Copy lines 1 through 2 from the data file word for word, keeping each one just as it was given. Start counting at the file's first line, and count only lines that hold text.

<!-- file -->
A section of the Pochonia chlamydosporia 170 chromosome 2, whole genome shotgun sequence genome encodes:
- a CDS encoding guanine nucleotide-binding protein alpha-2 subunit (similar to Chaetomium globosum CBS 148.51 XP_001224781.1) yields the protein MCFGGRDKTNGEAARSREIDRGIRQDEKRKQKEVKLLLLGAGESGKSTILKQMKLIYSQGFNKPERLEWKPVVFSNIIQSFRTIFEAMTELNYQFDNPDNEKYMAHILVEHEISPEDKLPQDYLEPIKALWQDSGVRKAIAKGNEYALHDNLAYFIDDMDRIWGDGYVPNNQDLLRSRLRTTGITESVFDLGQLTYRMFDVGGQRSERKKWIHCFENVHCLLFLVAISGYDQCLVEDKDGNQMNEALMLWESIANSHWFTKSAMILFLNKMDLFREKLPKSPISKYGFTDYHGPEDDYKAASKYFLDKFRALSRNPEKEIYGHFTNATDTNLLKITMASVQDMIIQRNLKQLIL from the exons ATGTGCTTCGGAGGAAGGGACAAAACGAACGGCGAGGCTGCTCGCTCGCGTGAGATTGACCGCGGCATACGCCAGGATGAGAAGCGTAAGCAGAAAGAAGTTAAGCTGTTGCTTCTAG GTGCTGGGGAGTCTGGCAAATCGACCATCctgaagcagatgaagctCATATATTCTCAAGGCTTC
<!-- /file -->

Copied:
A section of the Pochonia chlamydosporia 170 chromosome 2, whole genome shotgun sequence genome encodes:
- a CDS encoding guanine nucleotide-binding protein alpha-2 subunit (similar to Chaetomium globosum CBS 148.51 XP_001224781.1) yields the protein MCFGGRDKTNGEAARSREIDRGIRQDEKRKQKEVKLLLLGAGESGKSTILKQMKLIYSQGFNKPERLEWKPVVFSNIIQSFRTIFEAMTELNYQFDNPDNEKYMAHILVEHEISPEDKLPQDYLEPIKALWQDSGVRKAIAKGNEYALHDNLAYFIDDMDRIWGDGYVPNNQDLLRSRLRTTGITESVFDLGQLTYRMFDVGGQRSERKKWIHCFENVHCLLFLVAISGYDQCLVEDKDGNQMNEALMLWESIANSHWFTKSAMILFLNKMDLFREKLPKSPISKYGFTDYHGPEDDYKAASKYFLDKFRALSRNPEKEIYGHFTNATDTNLLKITMASVQDMIIQRNLKQLIL from the exons ATGTGCTTCGGAGGAAGGGACAAAACGAACGGCGAGGCTGCTCGCTCGCGTGAGATTGACCGCGGCATACGCCAGGATGAGAAGCGTAAGCAGAAAGAAGTTAAGCTGTTGCTTCTAG GTGCTGGGGAGTCTGGCAAATCGACCATCctgaagcagatgaagctCATATATTCTCAAGGCTTC